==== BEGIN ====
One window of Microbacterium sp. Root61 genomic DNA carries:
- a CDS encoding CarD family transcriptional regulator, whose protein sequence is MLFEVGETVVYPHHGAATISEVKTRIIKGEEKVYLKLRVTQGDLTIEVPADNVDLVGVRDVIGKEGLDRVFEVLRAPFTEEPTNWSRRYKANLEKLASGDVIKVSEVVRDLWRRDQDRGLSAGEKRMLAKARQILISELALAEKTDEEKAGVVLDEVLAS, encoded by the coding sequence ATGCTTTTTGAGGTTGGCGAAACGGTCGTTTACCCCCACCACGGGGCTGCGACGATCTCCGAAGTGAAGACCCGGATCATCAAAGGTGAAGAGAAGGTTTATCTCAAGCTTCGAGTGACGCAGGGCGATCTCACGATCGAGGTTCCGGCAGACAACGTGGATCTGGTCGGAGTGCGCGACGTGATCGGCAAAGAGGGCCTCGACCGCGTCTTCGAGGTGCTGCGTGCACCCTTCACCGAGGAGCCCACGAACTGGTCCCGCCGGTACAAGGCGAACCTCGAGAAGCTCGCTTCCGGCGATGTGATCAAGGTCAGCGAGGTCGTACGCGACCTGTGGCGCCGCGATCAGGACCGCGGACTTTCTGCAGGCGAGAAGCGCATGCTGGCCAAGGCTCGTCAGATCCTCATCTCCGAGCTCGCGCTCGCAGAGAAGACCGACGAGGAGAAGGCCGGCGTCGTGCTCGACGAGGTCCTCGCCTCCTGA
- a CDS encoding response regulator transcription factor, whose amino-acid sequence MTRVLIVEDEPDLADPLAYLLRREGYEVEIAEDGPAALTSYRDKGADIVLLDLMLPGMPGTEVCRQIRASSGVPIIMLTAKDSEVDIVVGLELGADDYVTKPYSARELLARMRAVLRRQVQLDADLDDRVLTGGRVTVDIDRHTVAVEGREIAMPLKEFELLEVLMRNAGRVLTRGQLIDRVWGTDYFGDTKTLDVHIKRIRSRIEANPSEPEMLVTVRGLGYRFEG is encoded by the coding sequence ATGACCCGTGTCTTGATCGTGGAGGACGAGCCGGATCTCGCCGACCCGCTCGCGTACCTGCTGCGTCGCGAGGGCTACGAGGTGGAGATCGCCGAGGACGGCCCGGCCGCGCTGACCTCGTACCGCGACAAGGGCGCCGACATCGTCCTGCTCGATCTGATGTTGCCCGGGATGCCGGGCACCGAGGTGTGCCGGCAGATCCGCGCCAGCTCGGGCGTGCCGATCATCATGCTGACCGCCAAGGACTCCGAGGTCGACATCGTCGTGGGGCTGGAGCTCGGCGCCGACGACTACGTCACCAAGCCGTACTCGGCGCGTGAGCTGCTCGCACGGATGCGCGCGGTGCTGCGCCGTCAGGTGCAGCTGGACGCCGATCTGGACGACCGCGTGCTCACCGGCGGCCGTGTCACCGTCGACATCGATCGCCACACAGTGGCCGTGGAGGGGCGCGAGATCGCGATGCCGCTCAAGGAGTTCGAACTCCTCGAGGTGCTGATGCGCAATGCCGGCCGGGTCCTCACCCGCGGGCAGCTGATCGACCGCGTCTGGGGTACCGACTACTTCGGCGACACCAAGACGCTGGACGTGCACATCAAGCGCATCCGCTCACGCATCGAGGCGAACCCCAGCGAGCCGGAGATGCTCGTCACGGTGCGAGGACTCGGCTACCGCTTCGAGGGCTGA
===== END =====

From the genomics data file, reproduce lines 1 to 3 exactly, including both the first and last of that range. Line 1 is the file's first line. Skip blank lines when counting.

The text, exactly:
One window of Microbacterium sp. Root61 genomic DNA carries:
- a CDS encoding CarD family transcriptional regulator, whose protein sequence is MLFEVGETVVYPHHGAATISEVKTRIIKGEEKVYLKLRVTQGDLTIEVPADNVDLVGVRDVIGKEGLDRVFEVLRAPFTEEPTNWSRRYKANLEKLASGDVIKVSEVVRDLWRRDQDRGLSAGEKRMLAKARQILISELALAEKTDEEKAGVVLDEVLAS, encoded by the coding sequence ATGCTTTTTGAGGTTGGCGAAACGGTCGTTTACCCCCACCACGGGGCTGCGACGATCTCCGAAGTGAAGACCCGGATCATCAAAGGTGAAGAGAAGGTTTATCTCAAGCTTCGAGTGACGCAGGGCGATCTCACGATCGAGGTTCCGGCAGACAACGTGGATCTGGTCGGAGTGCGCGACGTGATCGGCAAAGAGGGCCTCGACCGCGTCTTCGAGGTGCTGCGTGCACCCTTCACCGAGGAGCCCACGAACTGGTCCCGCCGGTACAAGGCGAACCTCGAGAAGCTCGCTTCCGGCGATGTGATCAAGGTCAGCGAGGTCGTACGCGACCTGTGGCGCCGCGATCAGGACCGCGGACTTTCTGCAGGCGAGAAGCGCATGCTGGCCAAGGCTCGTCAGATCCTCATCTCCGAGCTCGCGCTCGCAGAGAAGACCGACGAGGAGAAGGCCGGCGTCGTGCTCGACGAGGTCCTCGCCTCCTGA
- a CDS encoding response regulator transcription factor, whose amino-acid sequence MTRVLIVEDEPDLADPLAYLLRREGYEVEIAEDGPAALTSYRDKGADIVLLDLMLPGMPGTEVCRQIRASSGVPIIMLTAKDSEVDIVVGLELGADDYVTKPYSARELLARMRAVLRRQVQLDADLDDRVLTGGRVTVDIDRHTVAVEGREIAMPLKEFELLEVLMRNAGRVLTRGQLIDRVWGTDYFGDTKTLDVHIKRIRSRIEANPSEPEMLVTVRGLGYRFEG is encoded by the coding sequence ATGACCCGTGTCTTGATCGTGGAGGACGAGCCGGATCTCGCCGACCCGCTCGCGTACCTGCTGCGTCGCGAGGGCTACGAGGTGGAGATCGCCGAGGACGGCCCGGCCGCGCTGACCTCGTACCGCGACAAGGGCGCCGACATCGTCCTGCTCGATCTGATGTTGCCCGGGATGCCGGGCACCGAGGTGTGCCGGCAGATCCGCGCCAGCTCGGGCGTGCCGATCATCATGCTGACCGCCAAGGACTCCGAGGTCGACATCGTCGTGGGGCTGGAGCTCGGCGCCGACGACTACGTCACCAAGCCGTACTCGGCGCGTGAGCTGCTCGCACGGATGCGCGCGGTGCTGCGCCGTCAGGTGCAGCTGGACGCCGATCTGGACGACCGCGTGCTCACCGGCGGCCGTGTCACCGTCGACATCGATCGCCACACAGTGGCCGTGGAGGGGCGCGAGATCGCGATGCCGCTCAAGGAGTTCGAACTCCTCGAGGTGCTGATGCGCAATGCCGGCCGGGTCCTCACCCGCGGGCAGCTGATCGACCGCGTCTGGGGTACCGACTACTTCGGCGACACCAAGACGCTGGACGTGCACATCAAGCGCATCCGCTCACGCATCGAGGCGAACCCCAGCGAGCCGGAGATGCTCGTCACGGTGCGAGGACTCGGCTACCGCTTCGAGGGCTGA